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Sunday of Orthodoxy Celebration at St. Nicholas Cathedral

Hierarchicial Divine Liturgy - 03/08/09

Los Angeles, California

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Great Vespers and Dinner with the Hierarchs - 03/07/09

Los Angeles, California

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“We have many languages and many customs, but we have one true God and one true worship.” Those words of His Grace, Bishop JOSEPH inaugurated the festivities for the Sunday of Orthodoxy weekend on March 7 and 8, 2009. The canonical Orthodox Christian bishops of the West Coast resumed their new annual tradition of gathering to concelebrate the divine services this year at St. Nicholas Cathedral in Los Angeles.

Orthodox Christians worldwide commemorate the restoration of the holy icons in the ninth century, after they were heretically removed from churches and destroyed for over 100 years by confused iconoclasts. But on the first Sunday of Great Lent in 842, the mother of Emperor Michael, Theodora, venerated an icon of the Theotokos in front of Patriarch Methodios. The other faithful in the church did the same, venerating all the icons, considering them to be representations of their original elements, not idols. “The icons have two dimensions: seen and unseen,” Sayidna said, “and we are touched by their holiness. Icons reveal the presence of Christ, the Theotokos and the Saints in our lives.”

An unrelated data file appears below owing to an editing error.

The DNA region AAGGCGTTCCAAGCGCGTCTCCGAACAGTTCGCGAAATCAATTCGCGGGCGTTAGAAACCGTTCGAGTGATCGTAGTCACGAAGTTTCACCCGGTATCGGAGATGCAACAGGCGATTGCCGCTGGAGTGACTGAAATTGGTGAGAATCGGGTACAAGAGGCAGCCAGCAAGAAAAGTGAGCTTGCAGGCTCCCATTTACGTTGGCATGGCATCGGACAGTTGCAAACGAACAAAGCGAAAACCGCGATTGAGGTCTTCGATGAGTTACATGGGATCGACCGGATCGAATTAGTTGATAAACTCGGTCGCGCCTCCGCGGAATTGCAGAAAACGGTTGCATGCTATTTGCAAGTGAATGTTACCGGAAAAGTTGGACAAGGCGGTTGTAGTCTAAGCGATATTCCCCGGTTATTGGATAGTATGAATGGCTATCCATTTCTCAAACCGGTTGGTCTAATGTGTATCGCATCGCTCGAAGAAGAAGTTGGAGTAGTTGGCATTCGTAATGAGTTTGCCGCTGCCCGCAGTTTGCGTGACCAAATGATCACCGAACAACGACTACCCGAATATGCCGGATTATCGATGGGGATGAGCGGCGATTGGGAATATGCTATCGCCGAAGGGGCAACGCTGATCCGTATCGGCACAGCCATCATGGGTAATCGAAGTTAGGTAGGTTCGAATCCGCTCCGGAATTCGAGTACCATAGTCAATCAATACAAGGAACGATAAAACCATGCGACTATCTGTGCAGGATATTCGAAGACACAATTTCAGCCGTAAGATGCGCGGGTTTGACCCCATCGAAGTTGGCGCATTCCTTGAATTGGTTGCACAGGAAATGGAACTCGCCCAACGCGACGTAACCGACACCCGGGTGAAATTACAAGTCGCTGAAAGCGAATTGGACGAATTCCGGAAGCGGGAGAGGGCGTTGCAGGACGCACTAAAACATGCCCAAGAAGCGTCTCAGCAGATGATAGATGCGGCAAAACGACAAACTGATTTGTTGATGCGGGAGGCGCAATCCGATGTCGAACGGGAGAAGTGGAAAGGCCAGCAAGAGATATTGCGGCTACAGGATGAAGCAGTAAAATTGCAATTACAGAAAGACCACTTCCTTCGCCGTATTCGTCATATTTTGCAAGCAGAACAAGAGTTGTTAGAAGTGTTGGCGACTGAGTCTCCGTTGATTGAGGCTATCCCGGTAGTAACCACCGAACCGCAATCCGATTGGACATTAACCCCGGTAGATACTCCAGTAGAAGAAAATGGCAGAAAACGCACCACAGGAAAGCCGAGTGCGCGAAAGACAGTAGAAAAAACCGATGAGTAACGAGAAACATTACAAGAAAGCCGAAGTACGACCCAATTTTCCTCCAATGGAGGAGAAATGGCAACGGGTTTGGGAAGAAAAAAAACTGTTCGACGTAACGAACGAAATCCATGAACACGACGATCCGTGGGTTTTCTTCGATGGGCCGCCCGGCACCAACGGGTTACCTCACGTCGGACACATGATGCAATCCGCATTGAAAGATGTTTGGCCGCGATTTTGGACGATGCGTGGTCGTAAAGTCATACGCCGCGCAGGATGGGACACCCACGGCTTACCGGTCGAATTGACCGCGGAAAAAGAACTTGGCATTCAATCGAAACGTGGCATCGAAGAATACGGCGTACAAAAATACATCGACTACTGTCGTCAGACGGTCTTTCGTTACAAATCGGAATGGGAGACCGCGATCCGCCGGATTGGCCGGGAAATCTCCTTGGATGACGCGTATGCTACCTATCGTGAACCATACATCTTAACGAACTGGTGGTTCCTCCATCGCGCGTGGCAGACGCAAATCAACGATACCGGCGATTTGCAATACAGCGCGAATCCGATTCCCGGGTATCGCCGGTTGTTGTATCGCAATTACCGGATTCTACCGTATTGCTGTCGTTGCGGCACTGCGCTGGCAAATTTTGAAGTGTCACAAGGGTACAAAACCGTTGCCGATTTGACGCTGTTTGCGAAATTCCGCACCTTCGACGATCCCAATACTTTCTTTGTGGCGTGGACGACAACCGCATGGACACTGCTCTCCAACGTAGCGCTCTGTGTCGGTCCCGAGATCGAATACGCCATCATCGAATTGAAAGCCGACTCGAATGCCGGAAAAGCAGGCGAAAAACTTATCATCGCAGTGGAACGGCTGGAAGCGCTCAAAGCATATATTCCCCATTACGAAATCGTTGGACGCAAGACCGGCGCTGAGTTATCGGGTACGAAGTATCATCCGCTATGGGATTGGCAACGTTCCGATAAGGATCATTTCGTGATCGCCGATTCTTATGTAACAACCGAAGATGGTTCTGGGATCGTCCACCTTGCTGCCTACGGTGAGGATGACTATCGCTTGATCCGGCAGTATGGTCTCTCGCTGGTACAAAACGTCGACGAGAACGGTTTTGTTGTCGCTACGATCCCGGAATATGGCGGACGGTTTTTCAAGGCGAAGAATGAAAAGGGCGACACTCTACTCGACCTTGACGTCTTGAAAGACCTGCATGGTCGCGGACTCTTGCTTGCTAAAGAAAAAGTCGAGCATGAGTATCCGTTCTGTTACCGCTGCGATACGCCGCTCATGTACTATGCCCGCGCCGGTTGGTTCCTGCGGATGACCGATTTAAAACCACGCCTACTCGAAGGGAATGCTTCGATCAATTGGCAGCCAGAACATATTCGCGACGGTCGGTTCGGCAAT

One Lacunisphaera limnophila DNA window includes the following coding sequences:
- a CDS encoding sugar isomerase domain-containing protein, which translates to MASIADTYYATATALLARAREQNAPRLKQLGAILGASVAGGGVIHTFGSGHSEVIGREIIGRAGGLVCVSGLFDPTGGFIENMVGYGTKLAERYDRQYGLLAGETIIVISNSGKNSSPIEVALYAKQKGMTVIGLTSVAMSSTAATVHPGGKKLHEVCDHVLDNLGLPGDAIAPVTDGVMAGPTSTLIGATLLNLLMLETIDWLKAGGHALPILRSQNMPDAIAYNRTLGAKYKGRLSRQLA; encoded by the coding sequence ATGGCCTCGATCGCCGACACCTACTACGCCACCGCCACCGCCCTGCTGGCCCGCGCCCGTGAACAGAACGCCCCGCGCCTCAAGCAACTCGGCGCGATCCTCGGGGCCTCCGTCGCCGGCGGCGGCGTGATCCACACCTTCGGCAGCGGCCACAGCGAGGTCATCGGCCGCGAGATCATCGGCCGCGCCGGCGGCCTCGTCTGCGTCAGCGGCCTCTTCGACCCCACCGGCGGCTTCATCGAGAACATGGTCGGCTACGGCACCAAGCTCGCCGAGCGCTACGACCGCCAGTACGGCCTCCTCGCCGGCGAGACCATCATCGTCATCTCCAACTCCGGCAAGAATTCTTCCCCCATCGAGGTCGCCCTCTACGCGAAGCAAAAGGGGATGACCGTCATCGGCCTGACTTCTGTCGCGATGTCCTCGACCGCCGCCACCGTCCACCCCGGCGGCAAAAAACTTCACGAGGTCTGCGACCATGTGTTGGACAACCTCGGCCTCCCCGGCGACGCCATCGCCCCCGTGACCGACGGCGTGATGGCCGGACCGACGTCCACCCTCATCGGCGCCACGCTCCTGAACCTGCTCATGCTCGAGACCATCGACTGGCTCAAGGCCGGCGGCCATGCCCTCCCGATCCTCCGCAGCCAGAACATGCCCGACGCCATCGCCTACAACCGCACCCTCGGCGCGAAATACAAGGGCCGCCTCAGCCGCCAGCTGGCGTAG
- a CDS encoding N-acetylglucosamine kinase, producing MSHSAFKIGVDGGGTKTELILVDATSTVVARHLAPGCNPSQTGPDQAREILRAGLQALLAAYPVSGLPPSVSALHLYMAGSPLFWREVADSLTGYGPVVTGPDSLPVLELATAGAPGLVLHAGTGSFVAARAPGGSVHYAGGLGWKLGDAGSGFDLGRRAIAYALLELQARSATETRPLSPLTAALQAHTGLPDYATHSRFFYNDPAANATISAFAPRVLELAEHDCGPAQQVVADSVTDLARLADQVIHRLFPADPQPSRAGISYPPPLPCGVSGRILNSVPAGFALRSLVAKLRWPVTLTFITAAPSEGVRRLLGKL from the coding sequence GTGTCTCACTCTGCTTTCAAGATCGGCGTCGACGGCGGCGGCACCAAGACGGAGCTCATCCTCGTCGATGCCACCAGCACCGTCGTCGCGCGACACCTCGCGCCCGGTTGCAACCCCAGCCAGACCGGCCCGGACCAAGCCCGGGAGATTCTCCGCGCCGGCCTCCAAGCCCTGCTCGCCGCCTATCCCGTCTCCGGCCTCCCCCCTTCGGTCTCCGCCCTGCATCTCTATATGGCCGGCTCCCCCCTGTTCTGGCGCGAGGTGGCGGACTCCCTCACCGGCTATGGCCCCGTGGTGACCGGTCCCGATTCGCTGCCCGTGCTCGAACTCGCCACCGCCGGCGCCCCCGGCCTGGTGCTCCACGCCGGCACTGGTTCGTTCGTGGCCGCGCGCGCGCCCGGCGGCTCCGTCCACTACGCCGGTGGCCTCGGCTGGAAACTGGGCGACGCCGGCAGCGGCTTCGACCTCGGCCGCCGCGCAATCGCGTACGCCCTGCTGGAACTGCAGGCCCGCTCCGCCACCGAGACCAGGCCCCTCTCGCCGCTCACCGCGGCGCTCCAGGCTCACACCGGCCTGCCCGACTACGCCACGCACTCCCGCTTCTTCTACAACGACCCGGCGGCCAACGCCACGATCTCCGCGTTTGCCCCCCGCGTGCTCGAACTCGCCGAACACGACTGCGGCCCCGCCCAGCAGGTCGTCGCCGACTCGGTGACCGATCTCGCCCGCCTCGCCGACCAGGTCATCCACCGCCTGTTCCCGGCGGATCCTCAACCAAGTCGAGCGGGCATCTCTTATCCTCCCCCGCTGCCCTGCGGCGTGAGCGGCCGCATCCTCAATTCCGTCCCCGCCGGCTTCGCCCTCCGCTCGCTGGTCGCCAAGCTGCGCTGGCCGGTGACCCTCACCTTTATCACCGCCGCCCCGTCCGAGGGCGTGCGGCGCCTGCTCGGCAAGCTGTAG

Following Great Vespers on Saturday night, Sayidna JOSEPH hosted an intimate Lenten dinner for the hierarchs, their guests and the Cathedral clergy. His Grace invited Rev. Kevin Scherer, the Executive Director of the Orthodox Christian Fellowship (OCF), which is the official outreach ministry to Orthodox Christian college students on campuses across the nation. He addressed the gathering about reaching out to students in a “post-modern” world. Many people, including parents, blame the youth’s abandonment of the Church beyond high school on the secularization of campuses and students being presented with distorted moral opportunities. But Fr. Kevin dismisses those theories as too simplistic. He says today’s Orthodox generation, more than ever, has deep, pressing questions about the Faith that simply are not getting answered—even though they are surrounded by them.

“All that we have in the Church—the iconography, the hymnography—exists to establish the Christological connection,” Fr. Kevin said. “The Church in the first nine centuries was courageous and willing to go to the table to argue and settle the issues. Students need to hear the Church tackling issues like sexual identity and gender. This generation wants to sit down to talk and listen with their clergy at a Starbucks.”

Fr. Kevin thanked the hierarchs for their outstanding cooperation, which he called rare in the American experience. He also asked them for their help in expanding OCF’s ministry on the West Coast, where campus chapters are few and far between because of geographic challenges. The hierarchs pledged their support.